Posts Tagged ‘memoir’

One of my earliest childhood memories occurred when I was about 5. One of my grandmas decided to have a family reunion. Somehow it was then decided that it would be a carnival cruise in the Caribbean Sea. I have only four vague memories from that trip. The first is in New Orleans before we got on the ship. We took one of the old street cars to the docks. The car cracked and squeaked like it was falling apart. But we made it to the dock and that’s all I remember. My second memory is of being up on the top of the ship standing next to the pool. For some reason I decided to look over the rail of the ship to the sea below. All I remember is pulling my head back very quickly because of the frightening height. My third memory is of my brother sitting on the beach holding a toy truck and licking all the sand off of it. He then decided that was to slow and just shoved his face in the beach and proceeded to injest about three pound. (About half of his weight). My last memory is waking up with my face in my pasta at dinner. I did this all seven nights of the cruise. I think I was tired from a very full day.

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One day in Kindergarten, we had just come in from recess and someone noticed a queer smell. Everyone paused briefly to try to sniff out where the scent was coming from. The teacher tried to get us under control, but if you have ever been around kindergarteners, you know that once they start, you can never get them to stop again. Eventually we found the culprit. A boy had stepped in dog poop during recess. “Eww!” we cried. The boy sat down and started crying. Mrs. F, the teacher, helped him get up and took him to the office to wipe his shoe off while one of the paras tried to track down where he had been walking and wipe up the poop. Meanwhile, all of us must have been going crazy-hiding under tables to get away from the foul stench and covering our noses with our sleeves. The smell was awful. It smelled like burnt something and chocolate lilies. Fortunately, the day was almost over so we waited for a little while in the room next door until our parents came.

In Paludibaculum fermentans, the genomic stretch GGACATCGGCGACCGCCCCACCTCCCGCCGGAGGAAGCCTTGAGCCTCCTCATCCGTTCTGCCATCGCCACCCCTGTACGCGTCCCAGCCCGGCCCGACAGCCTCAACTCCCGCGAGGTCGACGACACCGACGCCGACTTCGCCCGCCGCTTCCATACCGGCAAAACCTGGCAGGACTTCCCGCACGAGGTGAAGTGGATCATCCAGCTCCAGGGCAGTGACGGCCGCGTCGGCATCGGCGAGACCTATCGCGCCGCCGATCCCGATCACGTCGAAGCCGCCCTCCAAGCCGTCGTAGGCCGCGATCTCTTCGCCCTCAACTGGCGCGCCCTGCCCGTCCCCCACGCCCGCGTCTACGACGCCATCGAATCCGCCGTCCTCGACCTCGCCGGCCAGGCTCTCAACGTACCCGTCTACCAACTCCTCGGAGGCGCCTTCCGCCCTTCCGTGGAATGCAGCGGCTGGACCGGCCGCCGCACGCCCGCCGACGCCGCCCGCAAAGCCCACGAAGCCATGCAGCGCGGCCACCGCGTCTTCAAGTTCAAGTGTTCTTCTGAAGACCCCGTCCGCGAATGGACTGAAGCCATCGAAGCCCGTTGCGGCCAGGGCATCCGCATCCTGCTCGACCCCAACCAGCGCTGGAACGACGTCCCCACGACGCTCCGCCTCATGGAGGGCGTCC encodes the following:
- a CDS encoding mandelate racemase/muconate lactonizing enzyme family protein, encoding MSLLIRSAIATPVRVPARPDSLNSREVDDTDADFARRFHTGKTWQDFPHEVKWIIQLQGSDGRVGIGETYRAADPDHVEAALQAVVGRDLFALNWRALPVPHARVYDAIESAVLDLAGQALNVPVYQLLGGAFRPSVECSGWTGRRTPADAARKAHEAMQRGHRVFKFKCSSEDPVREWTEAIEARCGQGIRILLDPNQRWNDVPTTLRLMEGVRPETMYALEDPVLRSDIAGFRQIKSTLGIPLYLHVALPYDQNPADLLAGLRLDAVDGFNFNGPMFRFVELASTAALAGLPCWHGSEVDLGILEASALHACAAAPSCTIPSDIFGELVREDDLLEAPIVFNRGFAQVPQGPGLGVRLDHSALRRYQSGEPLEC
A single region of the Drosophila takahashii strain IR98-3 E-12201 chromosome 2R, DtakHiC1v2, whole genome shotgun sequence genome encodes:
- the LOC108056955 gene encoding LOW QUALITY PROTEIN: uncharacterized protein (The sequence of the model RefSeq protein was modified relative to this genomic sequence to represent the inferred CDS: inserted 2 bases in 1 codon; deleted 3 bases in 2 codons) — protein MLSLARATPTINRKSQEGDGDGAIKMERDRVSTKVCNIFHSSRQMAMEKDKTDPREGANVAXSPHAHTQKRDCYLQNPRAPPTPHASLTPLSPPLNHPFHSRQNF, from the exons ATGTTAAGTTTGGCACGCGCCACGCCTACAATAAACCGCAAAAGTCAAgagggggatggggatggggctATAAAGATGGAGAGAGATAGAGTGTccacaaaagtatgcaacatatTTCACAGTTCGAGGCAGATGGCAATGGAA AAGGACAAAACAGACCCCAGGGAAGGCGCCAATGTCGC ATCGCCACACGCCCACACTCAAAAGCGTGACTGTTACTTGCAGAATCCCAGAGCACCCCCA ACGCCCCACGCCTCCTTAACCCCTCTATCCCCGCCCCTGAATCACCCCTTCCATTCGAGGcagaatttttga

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One hot and dry day, three years ago, in July. My family and I were in the middle of a wonderful trip to Europe. We decided to visit a lake that was quite a popular tourist destination, probably because of its beautiful scenery and clear water. I think it was either in Switzerland or Austria but I am not sure. This lake had a small island in the center. Since the lake was not very big, it was easy to swim to the center. The lake was very shallow but the bottom was covered with sharp rocks, so my dad swam with me. When we reached the shore, my dad and I split up. My dad went to get my sister, while I stayed behind to explore. I walked a little ways tell I reached a stump. I bent down to look more closely at it, then I felt a sting on my foot. The sting passed quickly so I payed no notice to it, but when I felt two more I looked down. There on my foot were three dead red ants hanging on by what I assume was their teeth. They were quickly joined by more. Then I panicked. I jumped into the water, and called for my dad. Together we swam to shore. I vowed never to go back to that island again.

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Boy: Tales of Childhood by Roald Dahl

Click here for this post as a pdf.

November 21 2014 Literature Circle 7th grade, session # 5 Rebecca_poulson@hotmail.com 747-3448

Next week is Thanksgiving holiday, so next time we get together will be December 5th.

So over the next two weeks, read the rest of the book, and write your own mini memoir, to share on December 5th.

Next book will be Call of the Wild, so we can do it in time for Battle of the Books.

Last Friday, only a few of you had bothered to get the book and read it!